Defense is the supposed calling card of Herm Edwards and his Assistant Marvin Lewis, former coach of the Cincinnati Bengals. That supposed calling card has both been a success and a fail at times during their tenure. Last season was also suppose to be the year of the Defense, while it performed and generate good numbers – giving up only 20.8 points per game and 4.97 yards per snap, it quite was not enough to avoid a five loss season (four regular games plus one bowl game).
Similar to the Offense, the Defense has suffered its fair share of star players at crucial positions going to the Transfer Portal – notably LB Eric Gentry and DL Jermayne Lole. There was also the departures to the 2022 NFL Draft: Defensive back Jack Jones – 16th pick in the fourth round (121st overall) by New England Patriots, defensive lineman D.J. Davidson – fourth pick of the fifth round (147th overall) by New York Giants, and defensive back Chase Lucas – 16th pick in the seventh round (237th overall) by the Detroit Lions.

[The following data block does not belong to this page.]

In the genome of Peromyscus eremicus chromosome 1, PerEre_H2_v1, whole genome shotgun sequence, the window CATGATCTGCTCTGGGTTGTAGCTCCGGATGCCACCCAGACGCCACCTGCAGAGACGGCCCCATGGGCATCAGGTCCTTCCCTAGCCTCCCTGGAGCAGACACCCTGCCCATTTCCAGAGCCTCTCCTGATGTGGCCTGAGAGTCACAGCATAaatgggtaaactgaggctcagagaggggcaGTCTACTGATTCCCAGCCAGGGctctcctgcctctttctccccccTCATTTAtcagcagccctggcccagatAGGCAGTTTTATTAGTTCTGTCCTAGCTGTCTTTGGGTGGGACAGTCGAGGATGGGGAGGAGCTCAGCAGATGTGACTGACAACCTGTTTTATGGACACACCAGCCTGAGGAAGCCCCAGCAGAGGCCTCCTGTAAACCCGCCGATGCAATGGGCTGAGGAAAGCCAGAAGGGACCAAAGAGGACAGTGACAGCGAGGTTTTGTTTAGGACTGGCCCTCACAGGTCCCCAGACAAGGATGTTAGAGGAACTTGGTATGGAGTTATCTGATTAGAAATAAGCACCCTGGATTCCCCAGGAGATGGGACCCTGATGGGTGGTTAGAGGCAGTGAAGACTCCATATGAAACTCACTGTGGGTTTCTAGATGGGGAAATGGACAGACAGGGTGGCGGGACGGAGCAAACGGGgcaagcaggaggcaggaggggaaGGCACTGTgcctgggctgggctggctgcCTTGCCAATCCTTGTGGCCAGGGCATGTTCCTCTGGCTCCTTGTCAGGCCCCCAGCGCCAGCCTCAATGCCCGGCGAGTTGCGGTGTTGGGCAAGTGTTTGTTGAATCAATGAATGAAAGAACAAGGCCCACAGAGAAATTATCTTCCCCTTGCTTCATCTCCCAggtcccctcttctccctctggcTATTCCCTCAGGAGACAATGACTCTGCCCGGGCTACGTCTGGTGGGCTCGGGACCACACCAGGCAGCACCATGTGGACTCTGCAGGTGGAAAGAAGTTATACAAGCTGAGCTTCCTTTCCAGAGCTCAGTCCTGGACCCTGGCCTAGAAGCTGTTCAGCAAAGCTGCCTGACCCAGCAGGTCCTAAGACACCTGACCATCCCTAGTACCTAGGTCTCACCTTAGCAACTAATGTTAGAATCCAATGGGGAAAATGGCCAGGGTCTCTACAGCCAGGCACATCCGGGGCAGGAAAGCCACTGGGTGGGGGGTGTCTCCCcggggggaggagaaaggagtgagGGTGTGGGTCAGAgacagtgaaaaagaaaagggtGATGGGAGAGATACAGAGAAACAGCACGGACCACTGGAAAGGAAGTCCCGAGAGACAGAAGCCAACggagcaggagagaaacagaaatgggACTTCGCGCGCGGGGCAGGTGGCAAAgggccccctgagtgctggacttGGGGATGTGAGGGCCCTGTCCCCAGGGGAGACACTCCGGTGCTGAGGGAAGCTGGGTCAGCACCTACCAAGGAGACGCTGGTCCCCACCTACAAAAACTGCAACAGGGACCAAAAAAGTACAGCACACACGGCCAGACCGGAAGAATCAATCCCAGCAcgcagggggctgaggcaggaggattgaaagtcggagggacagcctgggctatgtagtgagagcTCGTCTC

The defense has a new coordinator, only three starters from last year’s team, and an entirely new secondary group – circumstances that are not ideal, but it can (figuratively) work.
The strength of the defense will be its front seven [defensive line and linebackers], as the entire defensive will have to learn Donnie Henderson’s scheme and follow the coaching from the position coaches, in order to impact the conference’s various offenses. The Defensive Line and Linebacker groups are talented and have some depth, which can provide plenty of rotations and substitutes for various formations (base, Nickel, Dime, Prevent, etc.).
X-Factors on Defense
Similar to the offensive side of the ball, there are two X-factors on the defensive side: LB Merlin Robertson and LB Kyle Soelle.